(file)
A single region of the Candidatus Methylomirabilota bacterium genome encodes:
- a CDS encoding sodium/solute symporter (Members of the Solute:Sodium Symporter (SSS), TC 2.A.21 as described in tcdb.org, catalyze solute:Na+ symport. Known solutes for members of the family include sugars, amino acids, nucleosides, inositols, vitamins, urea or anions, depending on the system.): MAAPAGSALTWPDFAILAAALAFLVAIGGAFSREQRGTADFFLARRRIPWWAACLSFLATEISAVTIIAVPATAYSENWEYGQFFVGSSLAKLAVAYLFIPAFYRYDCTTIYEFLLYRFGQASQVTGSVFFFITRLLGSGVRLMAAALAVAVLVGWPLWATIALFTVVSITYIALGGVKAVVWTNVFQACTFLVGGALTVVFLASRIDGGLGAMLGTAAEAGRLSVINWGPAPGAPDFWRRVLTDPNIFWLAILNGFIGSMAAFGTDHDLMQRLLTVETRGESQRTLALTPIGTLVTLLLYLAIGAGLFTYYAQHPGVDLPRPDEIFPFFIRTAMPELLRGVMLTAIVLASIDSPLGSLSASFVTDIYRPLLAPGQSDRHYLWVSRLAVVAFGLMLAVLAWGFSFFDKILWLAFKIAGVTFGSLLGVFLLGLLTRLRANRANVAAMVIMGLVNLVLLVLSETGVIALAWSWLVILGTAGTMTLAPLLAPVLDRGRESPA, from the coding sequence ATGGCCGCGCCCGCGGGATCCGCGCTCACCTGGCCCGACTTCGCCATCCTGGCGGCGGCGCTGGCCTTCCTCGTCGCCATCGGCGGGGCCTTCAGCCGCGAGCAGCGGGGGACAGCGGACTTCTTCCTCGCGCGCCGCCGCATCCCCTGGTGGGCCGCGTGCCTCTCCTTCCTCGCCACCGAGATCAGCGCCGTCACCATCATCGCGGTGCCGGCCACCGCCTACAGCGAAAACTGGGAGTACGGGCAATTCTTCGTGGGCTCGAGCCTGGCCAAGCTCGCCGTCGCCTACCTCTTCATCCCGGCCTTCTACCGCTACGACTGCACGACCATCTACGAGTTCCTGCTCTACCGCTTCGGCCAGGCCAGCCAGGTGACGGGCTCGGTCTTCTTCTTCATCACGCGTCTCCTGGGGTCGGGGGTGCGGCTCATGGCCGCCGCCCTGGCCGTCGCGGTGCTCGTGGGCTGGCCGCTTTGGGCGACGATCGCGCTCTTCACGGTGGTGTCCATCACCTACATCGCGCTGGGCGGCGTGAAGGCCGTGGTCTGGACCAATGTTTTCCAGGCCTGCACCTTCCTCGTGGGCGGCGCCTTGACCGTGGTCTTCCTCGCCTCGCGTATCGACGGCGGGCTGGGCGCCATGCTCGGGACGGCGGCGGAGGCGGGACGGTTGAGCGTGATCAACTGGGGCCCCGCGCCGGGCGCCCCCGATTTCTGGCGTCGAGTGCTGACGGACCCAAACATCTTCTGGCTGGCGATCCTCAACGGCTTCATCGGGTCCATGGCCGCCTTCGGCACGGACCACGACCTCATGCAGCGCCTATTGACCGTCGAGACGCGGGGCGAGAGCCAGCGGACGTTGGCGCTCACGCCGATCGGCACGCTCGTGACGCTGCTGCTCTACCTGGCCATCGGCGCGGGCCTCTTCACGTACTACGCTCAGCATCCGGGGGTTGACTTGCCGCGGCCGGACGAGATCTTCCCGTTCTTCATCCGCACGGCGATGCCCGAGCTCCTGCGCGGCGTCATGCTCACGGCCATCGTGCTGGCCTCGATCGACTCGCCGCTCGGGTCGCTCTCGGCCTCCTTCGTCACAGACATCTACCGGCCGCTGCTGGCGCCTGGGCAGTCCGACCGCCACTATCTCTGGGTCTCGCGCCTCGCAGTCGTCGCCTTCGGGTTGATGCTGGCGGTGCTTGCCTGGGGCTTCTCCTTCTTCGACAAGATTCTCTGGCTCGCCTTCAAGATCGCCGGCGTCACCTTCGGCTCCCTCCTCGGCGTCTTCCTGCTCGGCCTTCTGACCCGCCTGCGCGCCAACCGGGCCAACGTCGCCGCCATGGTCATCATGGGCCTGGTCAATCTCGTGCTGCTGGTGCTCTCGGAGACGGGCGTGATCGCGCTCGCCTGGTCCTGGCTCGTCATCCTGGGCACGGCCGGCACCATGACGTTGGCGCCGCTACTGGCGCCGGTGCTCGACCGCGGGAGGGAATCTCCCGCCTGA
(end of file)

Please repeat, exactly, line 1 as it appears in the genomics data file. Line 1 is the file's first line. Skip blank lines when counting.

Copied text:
A single region of the Candidatus Methylomirabilota bacterium genome encodes: